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February 05, 2004

The Dog Days of Winter

The village of Krungl, where I park the car to head out on the ski trails, has been transformed over the last two days in to Dogtown Central as the teams arrive for the “Winter Stakeout” – a three day weekend of terrible music, excellent beer, smoke filled tents, sausage off the grill, and, most importantly, dogsled races.


The dogs, according to the guy that runs the Linz team, are a bit less than thrilled about this, not because they don’t like to race or because they don’t like a good festival, but because it’s unseasonably warm. Yesterday it was up in the high 50s, though on the snow, it felt much warmer, and I was not dressed in the thick furry pelt favored by the sled dogs.

On Wednesday, only the early bird teams had arrived, staking out the best locations on the rapidly melting snow. While the dogs and their owners lolled about in the sun, a team of locals set up a green and white beer tent in front of the big farm that faces the meadows. I asked if it was okay to pet the dogs and take their pictures. The lead human told me about how they would love to go to Alaska to run there, but the travel is too hard on the dogs and they need so long to recover that it takes too much time. So they stay on this side of the Atlantic, traveling with their team through Switzerland, Austria, Czech Republic, Italy…

By Thursday afternoon, the parking area was full of trailers. Harnessed dogs were staked out on every available dry surface. Things had started to get muddy and even though there we were outside in the open air, the air had started to acquire a certain doggy scent. There was a lot of conversation amongst the dogs; yowling, grumbling, moaning, and loud expressive yawning – not much barking though. It really does sound like they’re just lying around catching up, speaking dog to each other, occasionally alerting a human that a belly needs scratching or some ears need playing with.

For 10 euros, your kids could run a team of four around a prepared track of about one kilometer. We watched two enthusiastic ten year olds go for a spin. The team owner set them up, told them what to do, and off they went – for about 20 yards. The dogs stopped, milled around for a few minutes, the kids shouted at them, and then they seemed to reach an agreement, the dogs shooting off, pulling the sled behind them, the girls on the sled radiant with glee. In the background, the PA system broadcast a much too short loop of music featuring “Those Were the Days,” a German beer hall tune, and, heaven help us, “Who Let the Dogs Out.”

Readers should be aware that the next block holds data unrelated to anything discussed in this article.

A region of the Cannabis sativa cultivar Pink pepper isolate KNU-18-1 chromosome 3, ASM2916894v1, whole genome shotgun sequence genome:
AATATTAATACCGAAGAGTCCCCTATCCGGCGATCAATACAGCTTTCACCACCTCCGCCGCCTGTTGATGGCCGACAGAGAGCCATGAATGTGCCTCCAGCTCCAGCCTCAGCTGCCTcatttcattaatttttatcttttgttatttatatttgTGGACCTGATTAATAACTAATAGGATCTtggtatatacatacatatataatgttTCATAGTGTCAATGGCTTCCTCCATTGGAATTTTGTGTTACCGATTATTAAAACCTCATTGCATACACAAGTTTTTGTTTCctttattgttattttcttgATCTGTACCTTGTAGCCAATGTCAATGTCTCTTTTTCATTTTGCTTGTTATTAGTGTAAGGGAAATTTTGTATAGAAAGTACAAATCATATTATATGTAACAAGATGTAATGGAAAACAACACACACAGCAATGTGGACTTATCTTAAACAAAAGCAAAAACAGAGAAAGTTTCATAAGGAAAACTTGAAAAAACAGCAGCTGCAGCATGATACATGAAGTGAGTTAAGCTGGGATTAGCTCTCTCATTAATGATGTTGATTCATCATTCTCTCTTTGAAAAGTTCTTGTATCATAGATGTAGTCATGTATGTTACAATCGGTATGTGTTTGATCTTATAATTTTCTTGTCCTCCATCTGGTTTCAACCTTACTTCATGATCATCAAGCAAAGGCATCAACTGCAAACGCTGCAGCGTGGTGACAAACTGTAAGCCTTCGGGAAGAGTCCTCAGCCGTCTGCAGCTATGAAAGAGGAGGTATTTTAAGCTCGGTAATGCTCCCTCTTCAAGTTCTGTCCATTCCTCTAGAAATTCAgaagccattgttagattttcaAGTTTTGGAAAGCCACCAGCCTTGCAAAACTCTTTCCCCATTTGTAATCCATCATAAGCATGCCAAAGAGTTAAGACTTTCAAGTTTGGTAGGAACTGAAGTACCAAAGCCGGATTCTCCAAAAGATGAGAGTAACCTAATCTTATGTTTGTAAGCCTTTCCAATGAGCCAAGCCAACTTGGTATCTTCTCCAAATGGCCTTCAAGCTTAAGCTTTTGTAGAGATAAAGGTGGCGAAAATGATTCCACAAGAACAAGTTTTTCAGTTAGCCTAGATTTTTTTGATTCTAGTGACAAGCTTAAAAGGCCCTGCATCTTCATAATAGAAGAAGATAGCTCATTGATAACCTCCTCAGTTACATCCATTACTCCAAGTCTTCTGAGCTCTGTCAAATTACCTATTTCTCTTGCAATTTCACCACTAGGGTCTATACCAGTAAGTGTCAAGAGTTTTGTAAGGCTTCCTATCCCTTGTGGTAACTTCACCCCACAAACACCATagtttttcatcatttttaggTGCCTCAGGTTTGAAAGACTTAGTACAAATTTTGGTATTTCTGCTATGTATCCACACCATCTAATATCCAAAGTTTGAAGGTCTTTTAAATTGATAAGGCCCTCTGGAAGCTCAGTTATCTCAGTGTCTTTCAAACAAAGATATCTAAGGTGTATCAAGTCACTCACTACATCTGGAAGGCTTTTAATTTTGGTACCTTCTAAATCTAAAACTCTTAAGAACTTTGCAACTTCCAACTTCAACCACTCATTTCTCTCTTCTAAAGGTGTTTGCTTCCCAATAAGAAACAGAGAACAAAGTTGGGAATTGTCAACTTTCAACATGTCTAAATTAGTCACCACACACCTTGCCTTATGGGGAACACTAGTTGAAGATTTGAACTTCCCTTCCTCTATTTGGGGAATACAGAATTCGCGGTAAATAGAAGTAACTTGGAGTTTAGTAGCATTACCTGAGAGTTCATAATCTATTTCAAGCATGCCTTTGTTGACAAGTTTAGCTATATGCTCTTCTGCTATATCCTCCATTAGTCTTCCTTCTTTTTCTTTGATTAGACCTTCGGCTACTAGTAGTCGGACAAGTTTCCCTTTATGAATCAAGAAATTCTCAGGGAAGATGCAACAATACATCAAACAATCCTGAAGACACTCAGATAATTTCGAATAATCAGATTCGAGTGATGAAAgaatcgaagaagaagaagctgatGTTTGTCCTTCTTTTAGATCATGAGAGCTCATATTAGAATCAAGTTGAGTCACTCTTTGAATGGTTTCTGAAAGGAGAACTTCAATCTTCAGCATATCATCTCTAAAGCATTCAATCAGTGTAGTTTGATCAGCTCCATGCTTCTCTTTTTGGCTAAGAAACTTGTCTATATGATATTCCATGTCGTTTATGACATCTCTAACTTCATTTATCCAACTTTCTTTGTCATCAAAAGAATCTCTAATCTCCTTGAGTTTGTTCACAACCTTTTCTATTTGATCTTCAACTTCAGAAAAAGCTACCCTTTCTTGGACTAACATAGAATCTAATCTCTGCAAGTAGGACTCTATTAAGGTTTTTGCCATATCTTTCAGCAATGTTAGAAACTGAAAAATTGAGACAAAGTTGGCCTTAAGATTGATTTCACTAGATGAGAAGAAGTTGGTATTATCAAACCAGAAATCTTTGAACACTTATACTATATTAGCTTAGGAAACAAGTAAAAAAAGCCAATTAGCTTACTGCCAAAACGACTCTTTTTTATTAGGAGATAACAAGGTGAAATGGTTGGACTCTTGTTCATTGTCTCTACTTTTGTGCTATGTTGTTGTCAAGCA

The dogs are incredible. They’re gorgeous, for starters, many of them have that characteristic one brown eye and one blue eye - and it's so striking. They’re very, very, clean, with coats that look like they were just washed, dried, and brushed. And they are unbelievably well behaved and nice. They don’t jump, they don’t bark, they don’t snap, they are unflustered by kids hovering around them in tight circles, they are really amazing. To top it off, they are very friendly. I don’t know enough about huskies to say if this is a temperamental disposition, but it certainly speaks highly of the owners.

We’re heading up to catch the races today. (Friday.) They run early, before it gets too hot, and because it’s a Friday, the crowds shouldn’t be too daunting. Maybe we’ll park the car up in the next village and ski in to avoid the hassle of getting in to town. At any rate, dog days are here. Woof. Mush!

Pictures from the races are here.

Posted by pam at February 5, 2004 11:49 PM | TrackBack
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Comments

Thanks for the story, Pam. I'd have loved to have been there. There's something about dogs in the snow that makes it seem like they were built for the task.

My favourite dog-in-snow story is from a ski trip a few years back. I was skiing a red run (equivalent to a single black diamond in the US) in Alpe d'Huez in southeastern France, and saw a dog running *backwards* down the slope, yapping his head off. It took me a while to realize that this was a guide dog, leading a blind skiier down the slope. His barks gave the blind guy something to follow. Amazing.

Posted by: david on February 11, 2004 10:54 AM

After meeting these dogs, I was seriously having doubts about my pet free status. Some dogs - like your seeing ski dog - are so much more than pets! They're navigators too. And a sled dog (or two, or eight) would serve not just as travel companion, but travel method.

I considered taking a class in how to run the dogs but resolved that it would be too hard to part with the four legged motors after the course was done. I got a little weepy just thinking about it.

Posted by: pam on February 12, 2004 06:49 AM
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